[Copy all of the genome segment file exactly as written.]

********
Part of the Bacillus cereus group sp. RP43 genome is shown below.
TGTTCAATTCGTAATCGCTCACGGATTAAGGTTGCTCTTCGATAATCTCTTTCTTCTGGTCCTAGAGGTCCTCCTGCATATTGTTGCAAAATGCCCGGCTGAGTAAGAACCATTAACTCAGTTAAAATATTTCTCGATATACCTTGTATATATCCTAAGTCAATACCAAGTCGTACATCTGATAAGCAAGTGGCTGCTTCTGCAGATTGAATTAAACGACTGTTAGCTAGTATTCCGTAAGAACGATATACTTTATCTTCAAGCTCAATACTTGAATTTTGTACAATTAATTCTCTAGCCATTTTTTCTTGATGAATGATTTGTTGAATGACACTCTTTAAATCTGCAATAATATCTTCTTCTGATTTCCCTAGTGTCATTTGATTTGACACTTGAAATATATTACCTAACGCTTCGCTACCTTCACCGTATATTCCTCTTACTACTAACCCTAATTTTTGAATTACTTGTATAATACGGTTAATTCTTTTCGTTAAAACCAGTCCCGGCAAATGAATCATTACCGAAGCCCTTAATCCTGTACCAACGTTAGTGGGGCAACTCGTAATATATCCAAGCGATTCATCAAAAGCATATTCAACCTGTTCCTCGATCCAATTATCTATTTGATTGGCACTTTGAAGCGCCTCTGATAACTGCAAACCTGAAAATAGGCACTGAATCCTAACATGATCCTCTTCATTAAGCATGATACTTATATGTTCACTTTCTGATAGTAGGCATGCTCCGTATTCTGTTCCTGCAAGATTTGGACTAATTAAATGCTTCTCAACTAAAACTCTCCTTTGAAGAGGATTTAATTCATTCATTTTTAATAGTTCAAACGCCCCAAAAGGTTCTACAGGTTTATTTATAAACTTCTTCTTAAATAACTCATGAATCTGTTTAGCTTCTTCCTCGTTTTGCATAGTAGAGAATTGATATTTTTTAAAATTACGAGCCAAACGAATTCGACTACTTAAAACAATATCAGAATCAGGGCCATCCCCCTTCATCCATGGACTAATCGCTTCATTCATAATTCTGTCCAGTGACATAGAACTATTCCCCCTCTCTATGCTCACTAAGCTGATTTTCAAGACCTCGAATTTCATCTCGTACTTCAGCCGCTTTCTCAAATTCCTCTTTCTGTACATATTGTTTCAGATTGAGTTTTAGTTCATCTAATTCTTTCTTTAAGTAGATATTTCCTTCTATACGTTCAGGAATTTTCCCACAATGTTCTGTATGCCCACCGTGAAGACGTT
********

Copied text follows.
Part of the Bacillus cereus group sp. RP43 genome is shown below.
TGTTCAATTCGTAATCGCTCACGGATTAAGGTTGCTCTTCGATAATCTCTTTCTTCTGGTCCTAGAGGTCCTCCTGCATATTGTTGCAAAATGCCCGGCTGAGTAAGAACCATTAACTCAGTTAAAATATTTCTCGATATACCTTGTATATATCCTAAGTCAATACCAAGTCGTACATCTGATAAGCAAGTGGCTGCTTCTGCAGATTGAATTAAACGACTGTTAGCTAGTATTCCGTAAGAACGATATACTTTATCTTCAAGCTCAATACTTGAATTTTGTACAATTAATTCTCTAGCCATTTTTTCTTGATGAATGATTTGTTGAATGACACTCTTTAAATCTGCAATAATATCTTCTTCTGATTTCCCTAGTGTCATTTGATTTGACACTTGAAATATATTACCTAACGCTTCGCTACCTTCACCGTATATTCCTCTTACTACTAACCCTAATTTTTGAATTACTTGTATAATACGGTTAATTCTTTTCGTTAAAACCAGTCCCGGCAAATGAATCATTACCGAAGCCCTTAATCCTGTACCAACGTTAGTGGGGCAACTCGTAATATATCCAAGCGATTCATCAAAAGCATATTCAACCTGTTCCTCGATCCAATTATCTATTTGATTGGCACTTTGAAGCGCCTCTGATAACTGCAAACCTGAAAATAGGCACTGAATCCTAACATGATCCTCTTCATTAAGCATGATACTTATATGTTCACTTTCTGATAGTAGGCATGCTCCGTATTCTGTTCCTGCAAGATTTGGACTAATTAAATGCTTCTCAACTAAAACTCTCCTTTGAAGAGGATTTAATTCATTCATTTTTAATAGTTCAAACGCCCCAAAAGGTTCTACAGGTTTATTTATAAACTTCTTCTTAAATAACTCATGAATCTGTTTAGCTTCTTCCTCGTTTTGCATAGTAGAGAATTGATATTTTTTAAAATTACGAGCCAAACGAATTCGACTACTTAAAACAATATCAGAATCAGGGCCATCCCCCTTCATCCATGGACTAATCGCTTCATTCATAATTCTGTCCAGTGACATAGAACTATTCCCCCTCTCTATGCTCACTAAGCTGATTTTCAAGACCTCGAATTTCATCTCGTACTTCAGCCGCTTTCTCAAATTCCTCTTTCTGTACATATTGTTTCAGATTGAGTTTTAGTTCATCTAATTCTTTCTTTAAGTAGATATTTCCTTCTATACGTTCAGGAATTTTCCCACAATGTTCTGTATGCCCACCGTGAAGACGTT